“Abnormal Finding in Your MRI”

I was at the Chick fil-A drive thru, waiting for our food. First came the bag with our wraps, then our drinks. She handed me my drink and it almost fell right through my hand. Me, the cashier, and my sister were a bit surprised. My sister asked me, “What just happened?” I told her a bit nervously, “Oh, I don’t know. My left hand has been feeling kind of weak lately.” She looked at me and said, “That’s weird, maybe you should get that checked out.” She popped a waffle fries in her mouth. I thought, maybe I should.

Within a week I visited my doctor and showed her my hand. She asked me if anything happened. I said I don’t know. There were a few days in Hong Kong where I had intense ache and strain along my neck and shoulder on my left side. My roommate in Hong Kong told me I fell pretty hard from my bed directly on the floor (I had just returned from another night out). But, I didn’t really notice anything else. She thought I was experiencing ulnar neuropathy. She referred me to a neurologist and a few physical therapy sessions.

It was really difficult to get an immediate appointment with a neurologist, so as I waited I went to physical therapy for my hand. I didn’t realize how weak my left hand was. My left pinky and ring finger were slightly bent. I couldn’t’ keep them straight or bring them together. My overall grip was astonishingly weaker compared to my right. I started doing the exercises, using therapy putty, and tools that required me to do pinching and gripping motions.

I would talk to the physical therapist and the aides. Talk about how they got into the field. It was a nice distraction.

I saw my neurologist. We did a series of tests during my visit. He asked me when it started, any events that could have resulted in my hand. I told him the same thing I told my physician. He ordered an MRI of my shoulder and neck.

I’ve never hand an MRI before. I never realized how small it is inside the machine. The space between you and the tunnel walls can make anyone feel claustrophobic. You have to do your best and keep still or risk having to endure the whole process again. Trust me, you don’t want to do that. When the machine started, the beeping was so loud, it goes through your earplugs. Sometimes I would hum to the beeping sound in order to block it out. The MRI was 45 minutes for my neck and shoulder.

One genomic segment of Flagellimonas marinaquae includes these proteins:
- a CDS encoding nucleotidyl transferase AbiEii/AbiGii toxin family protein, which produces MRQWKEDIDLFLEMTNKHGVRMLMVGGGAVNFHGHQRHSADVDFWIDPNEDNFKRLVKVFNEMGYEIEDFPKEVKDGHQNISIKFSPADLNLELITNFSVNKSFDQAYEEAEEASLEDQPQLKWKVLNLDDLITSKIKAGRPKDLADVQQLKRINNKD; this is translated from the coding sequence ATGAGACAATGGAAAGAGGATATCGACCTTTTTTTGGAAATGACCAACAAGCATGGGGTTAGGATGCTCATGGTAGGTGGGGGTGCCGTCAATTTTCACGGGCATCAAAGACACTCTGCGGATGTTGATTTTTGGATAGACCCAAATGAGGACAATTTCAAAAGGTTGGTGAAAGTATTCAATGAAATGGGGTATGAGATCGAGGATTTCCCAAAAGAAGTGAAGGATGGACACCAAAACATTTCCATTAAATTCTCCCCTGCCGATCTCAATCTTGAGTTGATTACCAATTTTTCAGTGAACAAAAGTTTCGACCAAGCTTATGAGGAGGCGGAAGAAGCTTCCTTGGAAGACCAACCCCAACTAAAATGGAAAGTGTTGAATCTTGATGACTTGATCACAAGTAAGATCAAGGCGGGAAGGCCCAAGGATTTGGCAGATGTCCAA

My neurologist gave me a call not too long after letting me know he doesn’t find anything. The MRI is normal. It was the best news. To be safe, he ordered another MRI for my brain and spine.

The procedure takes the same amount of time. I feel confident that my results will be fine.

I am halfway through my physical therapy telling my therapist my results came back normal. I guess maybe physical therapy may be the only treatment. Which was nice, because I like going there.

Then, I remember it was a bright and sunny day. It was early afternoon. A bit windy. I remember the shadows of the palm tree leaves swaying against my white shutters in my bedroom.

I’m sitting with my dog, as I do. My phone goes off. It’s my neurologist. I was calm, nonchalant even.

The following conversation is not verbatim, but as honest as I remember.

“I just looked over your MRI results of your brain and spine. And unfortunately, It looks like the back of your brain, the cerebellum is sinking into the spinal cavity, which explains your dizziness and your hand. It’s called Chiari Malformation Type I. I’m also seeing, possibly syringomelia along your spine.”

My heart was racing, my eyes started swelling. I stuttered, barely keeping it together. I’m fighting to not have my voice shake. “Um…I’m sorry…CCChiari? How did I get that? Is that genetic? Is it from alcohol?”